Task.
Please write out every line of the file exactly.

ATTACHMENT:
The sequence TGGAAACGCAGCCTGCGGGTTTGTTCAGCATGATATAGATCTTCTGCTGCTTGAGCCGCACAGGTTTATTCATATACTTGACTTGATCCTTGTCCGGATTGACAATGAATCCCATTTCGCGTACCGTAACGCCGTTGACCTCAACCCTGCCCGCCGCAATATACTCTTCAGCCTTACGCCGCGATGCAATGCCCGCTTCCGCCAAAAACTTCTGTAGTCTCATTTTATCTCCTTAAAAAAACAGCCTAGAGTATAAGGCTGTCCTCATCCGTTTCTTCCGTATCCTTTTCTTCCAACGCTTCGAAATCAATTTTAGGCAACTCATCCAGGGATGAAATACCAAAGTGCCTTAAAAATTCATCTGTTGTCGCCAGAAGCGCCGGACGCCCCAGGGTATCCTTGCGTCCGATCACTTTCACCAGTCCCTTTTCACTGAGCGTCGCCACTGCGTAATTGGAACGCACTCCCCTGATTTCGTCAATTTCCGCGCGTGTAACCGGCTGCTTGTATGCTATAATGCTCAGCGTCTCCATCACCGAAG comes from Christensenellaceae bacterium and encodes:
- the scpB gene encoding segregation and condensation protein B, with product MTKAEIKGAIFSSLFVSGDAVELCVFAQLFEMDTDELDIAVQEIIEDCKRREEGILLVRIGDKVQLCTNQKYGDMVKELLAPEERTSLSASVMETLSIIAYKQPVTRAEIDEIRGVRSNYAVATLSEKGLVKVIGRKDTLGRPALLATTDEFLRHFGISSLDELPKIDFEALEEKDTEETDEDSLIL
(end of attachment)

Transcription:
The sequence TGGAAACGCAGCCTGCGGGTTTGTTCAGCATGATATAGATCTTCTGCTGCTTGAGCCGCACAGGTTTATTCATATACTTGACTTGATCCTTGTCCGGATTGACAATGAATCCCATTTCGCGTACCGTAACGCCGTTGACCTCAACCCTGCCCGCCGCAATATACTCTTCAGCCTTACGCCGCGATGCAATGCCCGCTTCCGCCAAAAACTTCTGTAGTCTCATTTTATCTCCTTAAAAAAACAGCCTAGAGTATAAGGCTGTCCTCATCCGTTTCTTCCGTATCCTTTTCTTCCAACGCTTCGAAATCAATTTTAGGCAACTCATCCAGGGATGAAATACCAAAGTGCCTTAAAAATTCATCTGTTGTCGCCAGAAGCGCCGGACGCCCCAGGGTATCCTTGCGTCCGATCACTTTCACCAGTCCCTTTTCACTGAGCGTCGCCACTGCGTAATTGGAACGCACTCCCCTGATTTCGTCAATTTCCGCGCGTGTAACCGGCTGCTTGTATGCTATAATGCTCAGCGTCTCCATCACCGAAG comes from Christensenellaceae bacterium and encodes:
- the scpB gene encoding segregation and condensation protein B, with product MTKAEIKGAIFSSLFVSGDAVELCVFAQLFEMDTDELDIAVQEIIEDCKRREEGILLVRIGDKVQLCTNQKYGDMVKELLAPEERTSLSASVMETLSIIAYKQPVTRAEIDEIRGVRSNYAVATLSEKGLVKVIGRKDTLGRPALLATTDEFLRHFGISSLDELPKIDFEALEEKDTEETDEDSLIL